We don't know for certain, but water is routinely used as a quenchant. More than other smithing cultures. They are used to it and know how to get the most from it. Traditionally made kiridashi will have a wrought iron body and a small piece of high carbon steel welded on as a tooth. There will be a little carbon lost to the wrought iron during welding due to carbon migration, then water quenched and tempered. Without knowing what the smith did/used, it's hard to be accurate responding.

    ... There is less than limited knowledge on metallurgy on internet, and on the university, the classes I visited the subjects were nothing more than introduction of the basics, again nothing that can help you theoretically, to make blades.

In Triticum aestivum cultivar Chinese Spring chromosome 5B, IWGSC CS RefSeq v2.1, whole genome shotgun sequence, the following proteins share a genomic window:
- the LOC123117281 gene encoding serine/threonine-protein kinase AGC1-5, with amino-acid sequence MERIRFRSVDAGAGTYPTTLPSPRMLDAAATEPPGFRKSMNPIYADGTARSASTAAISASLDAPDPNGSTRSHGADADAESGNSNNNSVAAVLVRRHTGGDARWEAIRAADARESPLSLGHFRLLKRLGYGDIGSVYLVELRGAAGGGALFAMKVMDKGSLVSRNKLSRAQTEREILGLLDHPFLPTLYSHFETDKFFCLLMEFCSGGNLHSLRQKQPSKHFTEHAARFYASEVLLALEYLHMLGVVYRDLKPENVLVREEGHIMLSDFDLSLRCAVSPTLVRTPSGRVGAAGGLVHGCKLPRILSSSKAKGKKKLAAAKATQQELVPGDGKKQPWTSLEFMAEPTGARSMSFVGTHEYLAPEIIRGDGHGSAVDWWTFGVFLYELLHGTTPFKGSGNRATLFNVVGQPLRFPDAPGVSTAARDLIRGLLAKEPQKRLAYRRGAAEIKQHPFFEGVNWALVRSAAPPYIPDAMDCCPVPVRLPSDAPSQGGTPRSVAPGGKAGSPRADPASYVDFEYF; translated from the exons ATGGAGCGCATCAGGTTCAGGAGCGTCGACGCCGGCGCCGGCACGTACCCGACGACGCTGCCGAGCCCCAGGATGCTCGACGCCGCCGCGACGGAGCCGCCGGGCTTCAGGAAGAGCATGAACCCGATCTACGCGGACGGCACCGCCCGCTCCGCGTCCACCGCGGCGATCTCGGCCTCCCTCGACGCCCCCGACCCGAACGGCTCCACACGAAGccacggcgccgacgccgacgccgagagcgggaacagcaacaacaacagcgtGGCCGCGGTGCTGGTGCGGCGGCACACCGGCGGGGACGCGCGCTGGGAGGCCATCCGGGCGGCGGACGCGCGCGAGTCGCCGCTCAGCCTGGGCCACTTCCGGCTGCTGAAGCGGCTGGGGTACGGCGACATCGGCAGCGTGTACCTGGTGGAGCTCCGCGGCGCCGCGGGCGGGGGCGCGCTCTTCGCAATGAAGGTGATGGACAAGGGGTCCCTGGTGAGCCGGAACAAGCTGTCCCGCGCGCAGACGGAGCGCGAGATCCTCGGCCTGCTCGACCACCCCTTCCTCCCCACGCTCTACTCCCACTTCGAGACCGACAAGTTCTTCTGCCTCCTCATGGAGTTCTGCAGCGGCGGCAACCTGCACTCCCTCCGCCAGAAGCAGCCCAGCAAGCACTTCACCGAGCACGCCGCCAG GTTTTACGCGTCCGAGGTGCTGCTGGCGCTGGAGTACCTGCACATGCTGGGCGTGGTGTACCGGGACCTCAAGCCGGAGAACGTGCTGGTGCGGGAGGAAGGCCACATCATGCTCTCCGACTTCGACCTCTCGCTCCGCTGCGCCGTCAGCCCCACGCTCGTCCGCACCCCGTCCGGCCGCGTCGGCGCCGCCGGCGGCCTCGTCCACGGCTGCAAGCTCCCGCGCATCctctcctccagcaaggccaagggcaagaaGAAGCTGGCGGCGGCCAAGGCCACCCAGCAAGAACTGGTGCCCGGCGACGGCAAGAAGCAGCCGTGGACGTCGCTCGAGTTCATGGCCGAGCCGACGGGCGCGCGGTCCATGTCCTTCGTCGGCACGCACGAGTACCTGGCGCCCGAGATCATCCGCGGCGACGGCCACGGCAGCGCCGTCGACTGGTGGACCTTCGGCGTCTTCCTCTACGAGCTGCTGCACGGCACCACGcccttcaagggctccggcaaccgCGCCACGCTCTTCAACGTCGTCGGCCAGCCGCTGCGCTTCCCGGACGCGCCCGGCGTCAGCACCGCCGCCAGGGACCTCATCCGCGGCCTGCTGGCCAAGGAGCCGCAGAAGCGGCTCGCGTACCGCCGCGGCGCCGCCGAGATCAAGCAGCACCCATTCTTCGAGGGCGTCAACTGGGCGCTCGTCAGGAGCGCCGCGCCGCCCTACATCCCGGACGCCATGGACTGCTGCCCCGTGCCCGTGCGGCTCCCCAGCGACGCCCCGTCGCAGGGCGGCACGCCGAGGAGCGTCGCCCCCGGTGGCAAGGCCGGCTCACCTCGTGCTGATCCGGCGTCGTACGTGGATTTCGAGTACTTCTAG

Well, blades are evil you know. Especially razors. Knives will eventually repeat history and the only sharp object in a village will be chained to a post in the town square. No self respecting liberal university would tolerate the study of such things. Verhoeven and the rest like him were anachronisms and his was an Agricultural and Mechanical University.

    ... A few essays or something like that, that can be found but aside from the introduction, you have to buy them... I guess I'll have to become an apprentice of a bladesmith. Anyone interested for someone who doesn't look like a monkey and probably won't be warming their sandals, but can cook and will be helping in the forge? On the subject, for each answer I get, at least two new questions I have.